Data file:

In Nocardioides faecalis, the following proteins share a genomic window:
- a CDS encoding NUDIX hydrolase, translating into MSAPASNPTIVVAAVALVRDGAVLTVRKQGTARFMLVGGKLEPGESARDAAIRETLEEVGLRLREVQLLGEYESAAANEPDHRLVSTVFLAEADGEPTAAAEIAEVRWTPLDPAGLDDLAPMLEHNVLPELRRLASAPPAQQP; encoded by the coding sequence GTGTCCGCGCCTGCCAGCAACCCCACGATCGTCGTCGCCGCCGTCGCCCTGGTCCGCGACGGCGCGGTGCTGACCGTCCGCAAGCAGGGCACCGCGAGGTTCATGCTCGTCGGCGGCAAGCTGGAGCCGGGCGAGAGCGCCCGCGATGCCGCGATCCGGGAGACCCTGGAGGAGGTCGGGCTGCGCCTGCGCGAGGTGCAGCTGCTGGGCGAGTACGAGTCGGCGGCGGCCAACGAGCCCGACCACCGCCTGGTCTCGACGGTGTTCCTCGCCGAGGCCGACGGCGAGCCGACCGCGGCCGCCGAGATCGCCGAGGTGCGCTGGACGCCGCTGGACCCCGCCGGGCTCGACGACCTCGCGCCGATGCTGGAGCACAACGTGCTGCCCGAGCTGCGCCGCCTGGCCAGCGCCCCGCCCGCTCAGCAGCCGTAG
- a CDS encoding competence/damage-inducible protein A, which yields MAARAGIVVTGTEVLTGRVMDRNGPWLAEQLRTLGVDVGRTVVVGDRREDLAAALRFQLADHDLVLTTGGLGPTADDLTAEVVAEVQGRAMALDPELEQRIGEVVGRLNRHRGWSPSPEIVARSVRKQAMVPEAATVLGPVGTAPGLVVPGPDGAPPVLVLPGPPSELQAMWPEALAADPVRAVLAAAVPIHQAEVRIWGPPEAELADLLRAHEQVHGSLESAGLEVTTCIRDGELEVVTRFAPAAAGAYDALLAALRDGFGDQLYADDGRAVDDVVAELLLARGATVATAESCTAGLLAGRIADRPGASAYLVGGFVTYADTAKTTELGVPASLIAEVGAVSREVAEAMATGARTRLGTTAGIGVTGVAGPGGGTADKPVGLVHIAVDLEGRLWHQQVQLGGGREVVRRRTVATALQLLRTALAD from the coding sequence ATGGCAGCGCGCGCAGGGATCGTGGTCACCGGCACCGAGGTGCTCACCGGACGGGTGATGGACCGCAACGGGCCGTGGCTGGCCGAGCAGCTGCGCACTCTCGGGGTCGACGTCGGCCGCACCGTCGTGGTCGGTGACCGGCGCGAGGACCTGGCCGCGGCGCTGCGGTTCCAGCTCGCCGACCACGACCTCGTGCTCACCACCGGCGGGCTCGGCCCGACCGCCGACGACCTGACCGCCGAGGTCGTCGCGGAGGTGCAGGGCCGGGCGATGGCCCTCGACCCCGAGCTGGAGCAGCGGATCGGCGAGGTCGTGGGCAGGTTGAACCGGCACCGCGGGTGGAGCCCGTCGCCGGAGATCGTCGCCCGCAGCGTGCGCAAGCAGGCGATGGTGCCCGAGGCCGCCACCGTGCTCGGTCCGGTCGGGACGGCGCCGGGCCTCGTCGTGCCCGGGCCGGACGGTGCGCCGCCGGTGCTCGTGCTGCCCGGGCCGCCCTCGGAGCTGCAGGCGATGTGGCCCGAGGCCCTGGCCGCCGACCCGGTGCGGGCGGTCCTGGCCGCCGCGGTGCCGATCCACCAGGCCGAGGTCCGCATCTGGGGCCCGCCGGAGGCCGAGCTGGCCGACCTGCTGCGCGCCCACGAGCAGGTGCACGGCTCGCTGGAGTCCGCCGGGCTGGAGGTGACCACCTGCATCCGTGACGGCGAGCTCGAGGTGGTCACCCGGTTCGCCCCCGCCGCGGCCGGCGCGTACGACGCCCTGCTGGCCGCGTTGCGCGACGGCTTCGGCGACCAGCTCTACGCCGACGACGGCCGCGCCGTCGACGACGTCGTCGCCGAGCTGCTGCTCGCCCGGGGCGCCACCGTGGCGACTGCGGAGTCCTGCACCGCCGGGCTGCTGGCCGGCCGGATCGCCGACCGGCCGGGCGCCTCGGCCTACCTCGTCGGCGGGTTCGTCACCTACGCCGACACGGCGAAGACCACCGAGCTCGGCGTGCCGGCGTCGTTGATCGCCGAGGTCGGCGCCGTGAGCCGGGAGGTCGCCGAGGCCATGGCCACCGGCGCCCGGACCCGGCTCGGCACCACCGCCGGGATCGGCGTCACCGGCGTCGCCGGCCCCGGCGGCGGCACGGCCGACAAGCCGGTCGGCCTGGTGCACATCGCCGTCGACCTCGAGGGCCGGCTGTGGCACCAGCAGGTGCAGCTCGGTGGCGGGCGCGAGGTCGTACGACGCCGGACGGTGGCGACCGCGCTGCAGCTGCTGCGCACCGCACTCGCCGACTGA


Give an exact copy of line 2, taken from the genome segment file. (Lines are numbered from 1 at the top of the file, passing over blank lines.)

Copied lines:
- a CDS encoding NUDIX hydrolase, translating into MSAPASNPTIVVAAVALVRDGAVLTVRKQGTARFMLVGGKLEPGESARDAAIRETLEEVGLRLREVQLLGEYESAAANEPDHRLVSTVFLAEADGEPTAAAEIAEVRWTPLDPAGLDDLAPMLEHNVLPELRRLASAPPAQQP; encoded by the coding sequence GTGTCCGCGCCTGCCAGCAACCCCACGATCGTCGTCGCCGCCGTCGCCCTGGTCCGCGACGGCGCGGTGCTGACCGTCCGCAAGCAGGGCACCGCGAGGTTCATGCTCGTCGGCGGCAAGCTGGAGCCGGGCGAGAGCGCCCGCGATGCCGCGATCCGGGAGACCCTGGAGGAGGTCGGGCTGCGCCTGCGCGAGGTGCAGCTGCTGGGCGAGTACGAGTCGGCGGCGGCCAACGAGCCCGACCACCGCCTGGTCTCGACGGTGTTCCTCGCCGAGGCCGACGGCGAGCCGACCGCGGCCGCCGAGATCGCCGAGGTGCGCTGGACGCCGCTGGACCCCGCCGGGCTCGACGACCTCGCGCCGATGCTGGAGCACAACGTGCTGCCCGAGCTGCGCCGCCTGGCCAGCGCCCCGCCCGCTCAGCAGCCGTAG